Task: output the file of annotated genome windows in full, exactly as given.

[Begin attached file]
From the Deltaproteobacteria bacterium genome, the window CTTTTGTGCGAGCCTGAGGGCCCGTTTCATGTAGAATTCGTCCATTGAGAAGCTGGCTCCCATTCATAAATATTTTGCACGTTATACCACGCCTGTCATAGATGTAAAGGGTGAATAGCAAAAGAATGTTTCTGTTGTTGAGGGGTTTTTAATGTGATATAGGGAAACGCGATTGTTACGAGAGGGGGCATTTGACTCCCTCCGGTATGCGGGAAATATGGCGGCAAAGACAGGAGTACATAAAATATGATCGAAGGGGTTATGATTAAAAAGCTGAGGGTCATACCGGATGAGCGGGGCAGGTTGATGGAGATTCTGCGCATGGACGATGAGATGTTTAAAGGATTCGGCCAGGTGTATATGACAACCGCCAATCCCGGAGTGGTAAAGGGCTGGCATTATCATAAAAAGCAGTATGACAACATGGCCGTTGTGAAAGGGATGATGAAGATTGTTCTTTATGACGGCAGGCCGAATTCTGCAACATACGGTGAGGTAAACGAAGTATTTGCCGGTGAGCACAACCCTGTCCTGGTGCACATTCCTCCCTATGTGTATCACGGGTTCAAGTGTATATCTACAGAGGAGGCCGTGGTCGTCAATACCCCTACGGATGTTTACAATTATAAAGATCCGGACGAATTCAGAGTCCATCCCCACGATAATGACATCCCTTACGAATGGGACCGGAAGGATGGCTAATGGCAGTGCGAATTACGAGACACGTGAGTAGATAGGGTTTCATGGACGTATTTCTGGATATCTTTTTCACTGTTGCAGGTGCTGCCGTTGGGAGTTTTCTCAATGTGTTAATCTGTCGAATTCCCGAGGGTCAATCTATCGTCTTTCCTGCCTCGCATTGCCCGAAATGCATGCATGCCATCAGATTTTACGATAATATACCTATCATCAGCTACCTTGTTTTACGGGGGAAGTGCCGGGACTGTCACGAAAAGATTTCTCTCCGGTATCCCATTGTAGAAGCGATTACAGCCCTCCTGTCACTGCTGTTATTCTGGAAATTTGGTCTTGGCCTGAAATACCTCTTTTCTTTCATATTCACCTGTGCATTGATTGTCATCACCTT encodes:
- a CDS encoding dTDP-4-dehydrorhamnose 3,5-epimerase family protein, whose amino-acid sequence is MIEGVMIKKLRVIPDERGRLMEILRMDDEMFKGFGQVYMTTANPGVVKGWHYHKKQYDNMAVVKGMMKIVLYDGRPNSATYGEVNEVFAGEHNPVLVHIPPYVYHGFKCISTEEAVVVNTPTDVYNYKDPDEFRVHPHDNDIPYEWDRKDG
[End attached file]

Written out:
From the Deltaproteobacteria bacterium genome, the window CTTTTGTGCGAGCCTGAGGGCCCGTTTCATGTAGAATTCGTCCATTGAGAAGCTGGCTCCCATTCATAAATATTTTGCACGTTATACCACGCCTGTCATAGATGTAAAGGGTGAATAGCAAAAGAATGTTTCTGTTGTTGAGGGGTTTTTAATGTGATATAGGGAAACGCGATTGTTACGAGAGGGGGCATTTGACTCCCTCCGGTATGCGGGAAATATGGCGGCAAAGACAGGAGTACATAAAATATGATCGAAGGGGTTATGATTAAAAAGCTGAGGGTCATACCGGATGAGCGGGGCAGGTTGATGGAGATTCTGCGCATGGACGATGAGATGTTTAAAGGATTCGGCCAGGTGTATATGACAACCGCCAATCCCGGAGTGGTAAAGGGCTGGCATTATCATAAAAAGCAGTATGACAACATGGCCGTTGTGAAAGGGATGATGAAGATTGTTCTTTATGACGGCAGGCCGAATTCTGCAACATACGGTGAGGTAAACGAAGTATTTGCCGGTGAGCACAACCCTGTCCTGGTGCACATTCCTCCCTATGTGTATCACGGGTTCAAGTGTATATCTACAGAGGAGGCCGTGGTCGTCAATACCCCTACGGATGTTTACAATTATAAAGATCCGGACGAATTCAGAGTCCATCCCCACGATAATGACATCCCTTACGAATGGGACCGGAAGGATGGCTAATGGCAGTGCGAATTACGAGACACGTGAGTAGATAGGGTTTCATGGACGTATTTCTGGATATCTTTTTCACTGTTGCAGGTGCTGCCGTTGGGAGTTTTCTCAATGTGTTAATCTGTCGAATTCCCGAGGGTCAATCTATCGTCTTTCCTGCCTCGCATTGCCCGAAATGCATGCATGCCATCAGATTTTACGATAATATACCTATCATCAGCTACCTTGTTTTACGGGGGAAGTGCCGGGACTGTCACGAAAAGATTTCTCTCCGGTATCCCATTGTAGAAGCGATTACAGCCCTCCTGTCACTGCTGTTATTCTGGAAATTTGGTCTTGGCCTGAAATACCTCTTTTCTTTCATATTCACCTGTGCATTGATTGTCATCACCTT encodes:
- a CDS encoding dTDP-4-dehydrorhamnose 3,5-epimerase family protein, whose amino-acid sequence is MIEGVMIKKLRVIPDERGRLMEILRMDDEMFKGFGQVYMTTANPGVVKGWHYHKKQYDNMAVVKGMMKIVLYDGRPNSATYGEVNEVFAGEHNPVLVHIPPYVYHGFKCISTEEAVVVNTPTDVYNYKDPDEFRVHPHDNDIPYEWDRKDG